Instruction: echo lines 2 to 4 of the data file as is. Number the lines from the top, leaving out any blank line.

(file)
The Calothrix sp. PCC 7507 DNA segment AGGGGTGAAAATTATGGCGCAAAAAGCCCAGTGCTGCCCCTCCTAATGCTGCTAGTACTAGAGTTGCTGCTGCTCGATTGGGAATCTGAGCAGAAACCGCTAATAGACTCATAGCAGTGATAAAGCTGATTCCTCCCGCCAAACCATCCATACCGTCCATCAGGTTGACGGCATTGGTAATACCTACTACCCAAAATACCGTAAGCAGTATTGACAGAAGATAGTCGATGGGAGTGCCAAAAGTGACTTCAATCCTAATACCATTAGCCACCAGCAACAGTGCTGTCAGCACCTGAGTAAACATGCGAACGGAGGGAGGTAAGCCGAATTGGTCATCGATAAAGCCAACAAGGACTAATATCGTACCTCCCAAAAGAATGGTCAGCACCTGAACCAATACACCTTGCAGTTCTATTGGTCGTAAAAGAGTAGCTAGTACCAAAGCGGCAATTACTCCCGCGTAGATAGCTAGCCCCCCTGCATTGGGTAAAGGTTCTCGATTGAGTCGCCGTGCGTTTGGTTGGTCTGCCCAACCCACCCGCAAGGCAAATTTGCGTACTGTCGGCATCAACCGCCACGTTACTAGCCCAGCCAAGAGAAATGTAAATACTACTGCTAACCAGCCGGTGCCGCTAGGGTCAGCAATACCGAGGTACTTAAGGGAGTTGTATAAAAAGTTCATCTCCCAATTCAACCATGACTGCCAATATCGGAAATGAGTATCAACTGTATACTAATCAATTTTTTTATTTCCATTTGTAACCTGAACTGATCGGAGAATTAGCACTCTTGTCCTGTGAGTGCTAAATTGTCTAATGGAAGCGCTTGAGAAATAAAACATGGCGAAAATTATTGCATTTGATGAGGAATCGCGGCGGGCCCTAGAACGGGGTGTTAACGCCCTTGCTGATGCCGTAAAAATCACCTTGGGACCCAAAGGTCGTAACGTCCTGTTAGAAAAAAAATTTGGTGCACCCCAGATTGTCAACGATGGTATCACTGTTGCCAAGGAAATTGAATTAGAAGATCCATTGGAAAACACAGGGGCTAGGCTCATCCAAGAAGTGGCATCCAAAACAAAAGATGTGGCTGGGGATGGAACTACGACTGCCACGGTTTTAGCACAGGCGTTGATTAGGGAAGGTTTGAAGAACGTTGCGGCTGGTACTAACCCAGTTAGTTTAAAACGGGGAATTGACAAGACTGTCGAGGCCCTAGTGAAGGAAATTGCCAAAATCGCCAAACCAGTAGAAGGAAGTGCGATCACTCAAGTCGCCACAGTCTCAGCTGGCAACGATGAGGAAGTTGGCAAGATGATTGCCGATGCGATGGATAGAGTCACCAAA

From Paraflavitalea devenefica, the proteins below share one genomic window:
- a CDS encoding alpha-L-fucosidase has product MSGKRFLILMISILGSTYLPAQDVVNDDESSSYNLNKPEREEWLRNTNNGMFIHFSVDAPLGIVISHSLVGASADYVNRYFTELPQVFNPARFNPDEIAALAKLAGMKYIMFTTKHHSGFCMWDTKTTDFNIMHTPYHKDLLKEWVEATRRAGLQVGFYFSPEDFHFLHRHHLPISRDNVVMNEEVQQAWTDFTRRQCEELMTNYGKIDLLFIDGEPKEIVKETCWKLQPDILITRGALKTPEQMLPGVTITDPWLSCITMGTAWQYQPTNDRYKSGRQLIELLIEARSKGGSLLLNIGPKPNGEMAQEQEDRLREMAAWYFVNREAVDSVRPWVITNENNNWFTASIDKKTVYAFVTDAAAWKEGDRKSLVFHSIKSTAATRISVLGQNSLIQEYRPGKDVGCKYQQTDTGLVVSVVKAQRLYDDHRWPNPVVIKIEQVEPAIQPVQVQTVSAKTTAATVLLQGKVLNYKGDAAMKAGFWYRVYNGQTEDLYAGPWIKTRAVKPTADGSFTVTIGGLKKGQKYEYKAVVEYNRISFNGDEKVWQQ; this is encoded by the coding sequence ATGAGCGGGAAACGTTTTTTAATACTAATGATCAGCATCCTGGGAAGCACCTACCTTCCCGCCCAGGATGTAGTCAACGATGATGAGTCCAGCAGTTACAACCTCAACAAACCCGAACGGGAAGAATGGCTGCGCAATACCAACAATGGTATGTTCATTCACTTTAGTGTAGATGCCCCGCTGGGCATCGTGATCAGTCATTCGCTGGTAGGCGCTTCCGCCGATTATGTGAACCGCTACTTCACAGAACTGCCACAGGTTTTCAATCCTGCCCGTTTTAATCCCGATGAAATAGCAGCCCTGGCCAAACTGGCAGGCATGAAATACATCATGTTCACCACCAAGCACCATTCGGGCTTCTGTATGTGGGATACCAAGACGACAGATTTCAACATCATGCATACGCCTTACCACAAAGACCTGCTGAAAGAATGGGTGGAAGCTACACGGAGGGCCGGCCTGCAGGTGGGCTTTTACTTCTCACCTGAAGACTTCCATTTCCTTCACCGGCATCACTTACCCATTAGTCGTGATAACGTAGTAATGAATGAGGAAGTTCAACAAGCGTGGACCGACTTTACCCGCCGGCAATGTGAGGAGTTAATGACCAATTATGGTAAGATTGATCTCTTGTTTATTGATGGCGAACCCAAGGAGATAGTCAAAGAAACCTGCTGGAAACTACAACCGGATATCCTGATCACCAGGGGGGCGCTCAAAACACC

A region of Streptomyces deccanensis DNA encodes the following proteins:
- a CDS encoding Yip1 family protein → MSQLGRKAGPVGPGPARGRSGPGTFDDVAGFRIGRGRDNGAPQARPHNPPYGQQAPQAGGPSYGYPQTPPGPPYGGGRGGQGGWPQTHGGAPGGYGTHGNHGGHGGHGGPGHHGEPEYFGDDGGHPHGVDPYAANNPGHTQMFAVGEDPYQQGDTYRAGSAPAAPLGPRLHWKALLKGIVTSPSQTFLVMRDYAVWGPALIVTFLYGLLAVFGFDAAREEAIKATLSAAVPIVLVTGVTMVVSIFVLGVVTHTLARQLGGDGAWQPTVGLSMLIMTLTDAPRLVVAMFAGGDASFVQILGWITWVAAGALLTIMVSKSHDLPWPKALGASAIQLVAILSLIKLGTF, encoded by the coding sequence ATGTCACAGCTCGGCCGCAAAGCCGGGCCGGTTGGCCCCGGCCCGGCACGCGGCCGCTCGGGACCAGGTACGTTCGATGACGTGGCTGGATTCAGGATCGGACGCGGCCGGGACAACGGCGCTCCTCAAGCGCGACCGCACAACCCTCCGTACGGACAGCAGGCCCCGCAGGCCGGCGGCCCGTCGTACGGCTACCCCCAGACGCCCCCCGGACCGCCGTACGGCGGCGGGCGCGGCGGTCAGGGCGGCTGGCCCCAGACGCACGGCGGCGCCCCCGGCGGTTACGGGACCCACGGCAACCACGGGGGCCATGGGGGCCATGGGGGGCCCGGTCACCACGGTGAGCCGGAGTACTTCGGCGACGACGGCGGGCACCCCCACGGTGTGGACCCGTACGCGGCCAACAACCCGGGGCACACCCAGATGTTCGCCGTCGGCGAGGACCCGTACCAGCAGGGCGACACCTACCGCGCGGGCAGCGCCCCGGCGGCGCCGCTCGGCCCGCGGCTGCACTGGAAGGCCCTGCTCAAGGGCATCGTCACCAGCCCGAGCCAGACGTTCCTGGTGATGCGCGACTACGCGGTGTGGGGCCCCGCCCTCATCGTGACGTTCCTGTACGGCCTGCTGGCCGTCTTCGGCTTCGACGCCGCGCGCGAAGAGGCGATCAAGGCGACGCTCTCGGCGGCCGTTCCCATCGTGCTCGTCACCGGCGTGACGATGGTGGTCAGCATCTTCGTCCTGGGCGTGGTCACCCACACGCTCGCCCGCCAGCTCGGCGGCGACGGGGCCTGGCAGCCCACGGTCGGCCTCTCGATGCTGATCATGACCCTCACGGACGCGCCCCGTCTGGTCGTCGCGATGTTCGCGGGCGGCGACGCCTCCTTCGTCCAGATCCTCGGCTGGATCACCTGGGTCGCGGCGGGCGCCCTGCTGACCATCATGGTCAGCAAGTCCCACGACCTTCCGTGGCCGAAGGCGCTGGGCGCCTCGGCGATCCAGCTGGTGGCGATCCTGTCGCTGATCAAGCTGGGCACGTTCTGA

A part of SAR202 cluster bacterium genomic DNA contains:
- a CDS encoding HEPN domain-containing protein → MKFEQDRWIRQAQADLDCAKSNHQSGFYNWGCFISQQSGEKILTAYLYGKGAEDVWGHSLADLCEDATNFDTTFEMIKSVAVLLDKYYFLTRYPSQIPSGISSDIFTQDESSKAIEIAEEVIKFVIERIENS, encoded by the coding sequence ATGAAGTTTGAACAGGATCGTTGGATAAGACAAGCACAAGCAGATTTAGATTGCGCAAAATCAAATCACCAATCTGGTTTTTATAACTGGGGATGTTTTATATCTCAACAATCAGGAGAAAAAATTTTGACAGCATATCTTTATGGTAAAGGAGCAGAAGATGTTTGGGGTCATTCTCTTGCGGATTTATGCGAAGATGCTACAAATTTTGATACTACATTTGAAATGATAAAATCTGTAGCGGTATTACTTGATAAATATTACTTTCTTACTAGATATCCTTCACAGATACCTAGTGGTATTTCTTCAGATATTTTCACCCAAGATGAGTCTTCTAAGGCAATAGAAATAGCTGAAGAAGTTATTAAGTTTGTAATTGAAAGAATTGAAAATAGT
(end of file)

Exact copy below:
From Paraflavitalea devenefica, the proteins below share one genomic window:
- a CDS encoding alpha-L-fucosidase has product MSGKRFLILMISILGSTYLPAQDVVNDDESSSYNLNKPEREEWLRNTNNGMFIHFSVDAPLGIVISHSLVGASADYVNRYFTELPQVFNPARFNPDEIAALAKLAGMKYIMFTTKHHSGFCMWDTKTTDFNIMHTPYHKDLLKEWVEATRRAGLQVGFYFSPEDFHFLHRHHLPISRDNVVMNEEVQQAWTDFTRRQCEELMTNYGKIDLLFIDGEPKEIVKETCWKLQPDILITRGALKTPEQMLPGVTITDPWLSCITMGTAWQYQPTNDRYKSGRQLIELLIEARSKGGSLLLNIGPKPNGEMAQEQEDRLREMAAWYFVNREAVDSVRPWVITNENNNWFTASIDKKTVYAFVTDAAAWKEGDRKSLVFHSIKSTAATRISVLGQNSLIQEYRPGKDVGCKYQQTDTGLVVSVVKAQRLYDDHRWPNPVVIKIEQVEPAIQPVQVQTVSAKTTAATVLLQGKVLNYKGDAAMKAGFWYRVYNGQTEDLYAGPWIKTRAVKPTADGSFTVTIGGLKKGQKYEYKAVVEYNRISFNGDEKVWQQ; this is encoded by the coding sequence ATGAGCGGGAAACGTTTTTTAATACTAATGATCAGCATCCTGGGAAGCACCTACCTTCCCGCCCAGGATGTAGTCAACGATGATGAGTCCAGCAGTTACAACCTCAACAAACCCGAACGGGAAGAATGGCTGCGCAATACCAACAATGGTATGTTCATTCACTTTAGTGTAGATGCCCCGCTGGGCATCGTGATCAGTCATTCGCTGGTAGGCGCTTCCGCCGATTATGTGAACCGCTACTTCACAGAACTGCCACAGGTTTTCAATCCTGCCCGTTTTAATCCCGATGAAATAGCAGCCCTGGCCAAACTGGCAGGCATGAAATACATCATGTTCACCACCAAGCACCATTCGGGCTTCTGTATGTGGGATACCAAGACGACAGATTTCAACATCATGCATACGCCTTACCACAAAGACCTGCTGAAAGAATGGGTGGAAGCTACACGGAGGGCCGGCCTGCAGGTGGGCTTTTACTTCTCACCTGAAGACTTCCATTTCCTTCACCGGCATCACTTACCCATTAGTCGTGATAACGTAGTAATGAATGAGGAAGTTCAACAAGCGTGGACCGACTTTACCCGCCGGCAATGTGAGGAGTTAATGACCAATTATGGTAAGATTGATCTCTTGTTTATTGATGGCGAACCCAAGGAGATAGTCAAAGAAACCTGCTGGAAACTACAACCGGATATCCTGATCACCAGGGGGGCGCTCAAAACACC

A region of Streptomyces deccanensis DNA encodes the following proteins: